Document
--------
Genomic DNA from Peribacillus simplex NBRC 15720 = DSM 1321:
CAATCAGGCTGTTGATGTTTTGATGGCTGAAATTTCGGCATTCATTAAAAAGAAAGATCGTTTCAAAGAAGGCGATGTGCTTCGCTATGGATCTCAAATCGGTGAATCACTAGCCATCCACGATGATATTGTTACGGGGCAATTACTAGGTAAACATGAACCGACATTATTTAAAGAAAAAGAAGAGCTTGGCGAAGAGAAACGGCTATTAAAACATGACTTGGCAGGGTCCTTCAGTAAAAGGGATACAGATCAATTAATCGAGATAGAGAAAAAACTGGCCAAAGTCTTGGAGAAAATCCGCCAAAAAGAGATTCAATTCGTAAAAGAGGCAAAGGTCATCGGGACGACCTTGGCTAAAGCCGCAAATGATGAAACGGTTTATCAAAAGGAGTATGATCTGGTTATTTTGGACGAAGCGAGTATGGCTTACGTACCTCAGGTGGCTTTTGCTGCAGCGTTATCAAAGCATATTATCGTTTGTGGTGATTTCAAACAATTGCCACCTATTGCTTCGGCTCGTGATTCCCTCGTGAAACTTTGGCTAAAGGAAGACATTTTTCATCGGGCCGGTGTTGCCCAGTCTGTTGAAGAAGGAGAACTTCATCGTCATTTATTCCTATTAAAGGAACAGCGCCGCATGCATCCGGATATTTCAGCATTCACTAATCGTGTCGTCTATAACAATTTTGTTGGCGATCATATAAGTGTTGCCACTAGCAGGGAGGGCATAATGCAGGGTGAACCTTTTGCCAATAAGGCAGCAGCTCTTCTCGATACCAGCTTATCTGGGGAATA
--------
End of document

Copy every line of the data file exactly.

Genomic DNA from Peribacillus simplex NBRC 15720 = DSM 1321:
CAATCAGGCTGTTGATGTTTTGATGGCTGAAATTTCGGCATTCATTAAAAAGAAAGATCGTTTCAAAGAAGGCGATGTGCTTCGCTATGGATCTCAAATCGGTGAATCACTAGCCATCCACGATGATATTGTTACGGGGCAATTACTAGGTAAACATGAACCGACATTATTTAAAGAAAAAGAAGAGCTTGGCGAAGAGAAACGGCTATTAAAACATGACTTGGCAGGGTCCTTCAGTAAAAGGGATACAGATCAATTAATCGAGATAGAGAAAAAACTGGCCAAAGTCTTGGAGAAAATCCGCCAAAAAGAGATTCAATTCGTAAAAGAGGCAAAGGTCATCGGGACGACCTTGGCTAAAGCCGCAAATGATGAAACGGTTTATCAAAAGGAGTATGATCTGGTTATTTTGGACGAAGCGAGTATGGCTTACGTACCTCAGGTGGCTTTTGCTGCAGCGTTATCAAAGCATATTATCGTTTGTGGTGATTTCAAACAATTGCCACCTATTGCTTCGGCTCGTGATTCCCTCGTGAAACTTTGGCTAAAGGAAGACATTTTTCATCGGGCCGGTGTTGCCCAGTCTGTTGAAGAAGGAGAACTTCATCGTCATTTATTCCTATTAAAGGAACAGCGCCGCATGCATCCGGATATTTCAGCATTCACTAATCGTGTCGTCTATAACAATTTTGTTGGCGATCATATAAGTGTTGCCACTAGCAGGGAGGGCATAATGCAGGGTGAACCTTTTGCCAATAAGGCAGCAGCTCTTCTCGATACCAGCTTATCTGGGGAATA